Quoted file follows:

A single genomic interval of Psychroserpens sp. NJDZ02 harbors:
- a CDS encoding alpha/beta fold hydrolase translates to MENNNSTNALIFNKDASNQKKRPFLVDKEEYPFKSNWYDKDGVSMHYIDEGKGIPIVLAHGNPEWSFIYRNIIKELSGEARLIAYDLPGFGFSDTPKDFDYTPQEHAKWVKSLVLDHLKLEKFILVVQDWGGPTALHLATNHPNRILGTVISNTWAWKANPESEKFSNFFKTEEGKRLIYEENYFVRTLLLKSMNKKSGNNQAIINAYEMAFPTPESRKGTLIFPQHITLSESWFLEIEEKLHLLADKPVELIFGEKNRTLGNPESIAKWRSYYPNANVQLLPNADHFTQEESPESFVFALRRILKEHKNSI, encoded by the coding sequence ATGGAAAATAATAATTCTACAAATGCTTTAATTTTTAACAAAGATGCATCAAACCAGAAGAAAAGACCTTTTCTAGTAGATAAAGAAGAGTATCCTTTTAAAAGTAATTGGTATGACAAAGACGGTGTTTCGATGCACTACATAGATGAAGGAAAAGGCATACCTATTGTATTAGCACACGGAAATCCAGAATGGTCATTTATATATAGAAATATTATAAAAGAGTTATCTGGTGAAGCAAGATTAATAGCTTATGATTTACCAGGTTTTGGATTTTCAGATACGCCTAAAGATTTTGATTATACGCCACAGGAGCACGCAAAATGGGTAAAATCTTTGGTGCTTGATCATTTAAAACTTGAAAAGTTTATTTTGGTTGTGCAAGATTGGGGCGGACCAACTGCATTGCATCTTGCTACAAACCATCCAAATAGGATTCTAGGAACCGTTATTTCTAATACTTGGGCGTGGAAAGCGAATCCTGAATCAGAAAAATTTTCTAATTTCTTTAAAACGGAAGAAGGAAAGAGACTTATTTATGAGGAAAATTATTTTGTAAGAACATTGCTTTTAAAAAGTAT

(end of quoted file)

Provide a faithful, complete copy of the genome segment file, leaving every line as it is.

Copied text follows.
A single genomic interval of Psychroserpens sp. NJDZ02 harbors:
- a CDS encoding alpha/beta fold hydrolase translates to MENNNSTNALIFNKDASNQKKRPFLVDKEEYPFKSNWYDKDGVSMHYIDEGKGIPIVLAHGNPEWSFIYRNIIKELSGEARLIAYDLPGFGFSDTPKDFDYTPQEHAKWVKSLVLDHLKLEKFILVVQDWGGPTALHLATNHPNRILGTVISNTWAWKANPESEKFSNFFKTEEGKRLIYEENYFVRTLLLKSMNKKSGNNQAIINAYEMAFPTPESRKGTLIFPQHITLSESWFLEIEEKLHLLADKPVELIFGEKNRTLGNPESIAKWRSYYPNANVQLLPNADHFTQEESPESFVFALRRILKEHKNSI, encoded by the coding sequence ATGGAAAATAATAATTCTACAAATGCTTTAATTTTTAACAAAGATGCATCAAACCAGAAGAAAAGACCTTTTCTAGTAGATAAAGAAGAGTATCCTTTTAAAAGTAATTGGTATGACAAAGACGGTGTTTCGATGCACTACATAGATGAAGGAAAAGGCATACCTATTGTATTAGCACACGGAAATCCAGAATGGTCATTTATATATAGAAATATTATAAAAGAGTTATCTGGTGAAGCAAGATTAATAGCTTATGATTTACCAGGTTTTGGATTTTCAGATACGCCTAAAGATTTTGATTATACGCCACAGGAGCACGCAAAATGGGTAAAATCTTTGGTGCTTGATCATTTAAAACTTGAAAAGTTTATTTTGGTTGTGCAAGATTGGGGCGGACCAACTGCATTGCATCTTGCTACAAACCATCCAAATAGGATTCTAGGAACCGTTATTTCTAATACTTGGGCGTGGAAAGCGAATCCTGAATCAGAAAAATTTTCTAATTTCTTTAAAACGGAAGAAGGAAAGAGACTTATTTATGAGGAAAATTATTTTGTAAGAACATTGCTTTTAAAAAGTAT